Stefnir Þorgilsson (Stefnir)
10th century; volume 1; ed. Diana Whaley;
Lausavísur (Lv) - 2
The biography of Stefnir Þorgilsson (Stefnir) is narrated in Kristni saga (Kristni, ÍF 15, II, 15-17) and in ÓT and ÓTOdd, from which a Stefnis þáttr Þorgilssonar (Stefn) can be assembled (ÍF 15, I, clxxxi-clxxxiv, II, 103-10; cf. Flat 1860-8, I, 285 for a section about Stefnir headed þáttr). Stefnir was the son of Þorgils Eilífsson, son of Helgi bjóla (meaning uncertain), from Kjalarnes, western Iceland. The name Stefnir is not certainly recorded in Norway or Iceland until the fourteenth century, and where it occurs in the kings’ sagas it appears to be an Icelandicised form of the name Stephen, borne by Englishmen (so ÍF 15, II, 103 n. 1). Stefnir travelled with Þorvaldr víðfǫrli ‘Wide-travelling’ Koðránsson (Þvíðf). He was converted to Christianity and sent by King Óláfr Tryggvason to evangelise his homeland c. 996, but met with shipwreck and a hostile reception (see Anon (ÓT) 1), was prosecuted for his Christianity by his kinsmen and sentenced to lesser outlawry; he then returned to Óláfr. The two stanzas below are attributed to Stefnir during a period of disconsolate wandering after the king’s death c. 1000, and are of very different kinds. Stefnir and his slander of someone identified as Sigvaldi jarl (Lv 1) were regarded as the fabrication of Gunnlaugr Leifsson (d. c. 1218/9) by Baetke (1970, and cf. Gottskálk Þór Jensson 2006, 52-3), but see the refutation by Andersson (2003, 21-5).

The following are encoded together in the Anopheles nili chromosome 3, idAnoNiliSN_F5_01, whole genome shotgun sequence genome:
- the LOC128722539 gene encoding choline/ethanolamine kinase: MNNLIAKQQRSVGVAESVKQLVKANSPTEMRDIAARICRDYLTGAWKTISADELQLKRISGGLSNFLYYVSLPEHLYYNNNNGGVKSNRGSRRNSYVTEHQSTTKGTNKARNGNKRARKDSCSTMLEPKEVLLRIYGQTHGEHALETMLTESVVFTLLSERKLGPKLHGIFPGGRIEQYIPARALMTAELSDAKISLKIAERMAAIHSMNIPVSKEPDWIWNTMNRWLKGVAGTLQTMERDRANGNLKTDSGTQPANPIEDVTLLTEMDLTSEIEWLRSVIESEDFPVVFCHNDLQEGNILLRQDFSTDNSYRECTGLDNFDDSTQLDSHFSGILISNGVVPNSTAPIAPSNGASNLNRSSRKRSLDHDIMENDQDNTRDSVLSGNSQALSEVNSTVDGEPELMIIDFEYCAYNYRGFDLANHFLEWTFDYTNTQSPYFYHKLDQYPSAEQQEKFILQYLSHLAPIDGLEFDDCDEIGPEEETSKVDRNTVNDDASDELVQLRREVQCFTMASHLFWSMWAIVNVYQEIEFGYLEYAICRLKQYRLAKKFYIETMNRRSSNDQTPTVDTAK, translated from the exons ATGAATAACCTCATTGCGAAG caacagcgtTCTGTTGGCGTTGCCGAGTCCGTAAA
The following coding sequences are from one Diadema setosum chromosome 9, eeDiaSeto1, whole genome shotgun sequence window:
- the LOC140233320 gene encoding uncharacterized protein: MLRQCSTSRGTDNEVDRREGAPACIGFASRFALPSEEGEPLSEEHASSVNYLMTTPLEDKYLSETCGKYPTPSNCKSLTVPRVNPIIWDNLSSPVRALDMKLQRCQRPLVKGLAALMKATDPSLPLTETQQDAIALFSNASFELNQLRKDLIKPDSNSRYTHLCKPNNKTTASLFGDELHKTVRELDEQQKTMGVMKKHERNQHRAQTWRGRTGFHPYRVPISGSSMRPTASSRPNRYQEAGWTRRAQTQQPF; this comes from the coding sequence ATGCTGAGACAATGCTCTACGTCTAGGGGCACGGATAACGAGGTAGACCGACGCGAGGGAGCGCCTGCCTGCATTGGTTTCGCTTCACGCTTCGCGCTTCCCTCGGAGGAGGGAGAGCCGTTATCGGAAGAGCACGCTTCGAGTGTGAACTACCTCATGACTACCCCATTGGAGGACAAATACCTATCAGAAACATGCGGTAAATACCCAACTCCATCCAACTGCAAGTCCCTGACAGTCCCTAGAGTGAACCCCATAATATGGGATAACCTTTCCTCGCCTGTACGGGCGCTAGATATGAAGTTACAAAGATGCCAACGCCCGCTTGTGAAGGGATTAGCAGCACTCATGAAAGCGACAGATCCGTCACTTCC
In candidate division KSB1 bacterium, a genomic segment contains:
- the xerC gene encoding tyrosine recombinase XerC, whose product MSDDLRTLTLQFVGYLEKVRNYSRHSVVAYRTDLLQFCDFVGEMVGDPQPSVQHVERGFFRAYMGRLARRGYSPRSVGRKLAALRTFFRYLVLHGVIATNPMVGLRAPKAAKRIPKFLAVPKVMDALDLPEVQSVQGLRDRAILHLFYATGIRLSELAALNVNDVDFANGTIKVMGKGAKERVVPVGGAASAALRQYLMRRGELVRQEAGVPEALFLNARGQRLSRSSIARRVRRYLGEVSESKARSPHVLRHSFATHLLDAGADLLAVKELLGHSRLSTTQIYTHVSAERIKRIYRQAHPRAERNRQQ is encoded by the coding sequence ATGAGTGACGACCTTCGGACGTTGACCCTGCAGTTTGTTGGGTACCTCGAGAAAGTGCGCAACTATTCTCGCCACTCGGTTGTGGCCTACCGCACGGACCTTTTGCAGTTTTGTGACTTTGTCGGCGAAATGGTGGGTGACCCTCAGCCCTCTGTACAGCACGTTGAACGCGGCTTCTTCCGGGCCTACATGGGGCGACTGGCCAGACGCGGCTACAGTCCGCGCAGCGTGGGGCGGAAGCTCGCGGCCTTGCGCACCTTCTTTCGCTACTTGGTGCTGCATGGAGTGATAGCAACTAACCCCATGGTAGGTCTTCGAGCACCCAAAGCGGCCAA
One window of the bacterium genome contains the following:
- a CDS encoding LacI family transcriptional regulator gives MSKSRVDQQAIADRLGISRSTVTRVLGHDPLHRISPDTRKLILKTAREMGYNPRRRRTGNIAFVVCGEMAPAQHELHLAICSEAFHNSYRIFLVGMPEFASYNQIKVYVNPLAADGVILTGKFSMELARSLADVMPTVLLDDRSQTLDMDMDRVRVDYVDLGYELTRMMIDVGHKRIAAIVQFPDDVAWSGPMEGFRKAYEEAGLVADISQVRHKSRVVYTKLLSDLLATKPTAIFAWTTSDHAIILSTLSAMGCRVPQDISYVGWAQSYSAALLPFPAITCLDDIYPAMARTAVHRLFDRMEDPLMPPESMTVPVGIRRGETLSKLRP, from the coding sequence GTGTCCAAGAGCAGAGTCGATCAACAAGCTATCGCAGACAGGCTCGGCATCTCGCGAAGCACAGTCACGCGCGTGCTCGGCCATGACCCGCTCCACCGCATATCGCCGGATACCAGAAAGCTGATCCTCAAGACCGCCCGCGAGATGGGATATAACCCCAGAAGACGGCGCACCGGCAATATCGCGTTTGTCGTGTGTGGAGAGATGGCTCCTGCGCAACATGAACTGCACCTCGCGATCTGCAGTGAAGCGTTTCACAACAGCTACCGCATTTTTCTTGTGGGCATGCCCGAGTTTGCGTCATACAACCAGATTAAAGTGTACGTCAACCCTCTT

Diana Whaley 2012, ‘(Introduction to) Stefnir Þorgilsson, Lausavísur’ in Diana Whaley (ed.), Poetry from the Kings’ Sagas 1: From Mythical Times to c. 1035. Skaldic Poetry of the Scandinavian Middle Ages 1. Turnhout: Brepols, p. 447.
Skj: Stefnir Þórgilsson: Lausavísur (AI, 153-154, BI, 146)
in texts: Flat, Fsk, Kristni, ÓT, ÓTOdd
SkP info: I, 447
mss referred to in stanzas/text:
AM 51 folx, AM 53 fol, AM 54 fol, AM 61 fol, AM 62 fol, AM 301 4°x, AM 303 4°x, AM 310 4°, AM 371 4°, AM 761 b 4°x, GKS 1005 fol, Holm perg 1 fol, Holm perg 18 4°, OsloUB 371 folx
mss from the text and poem locations table: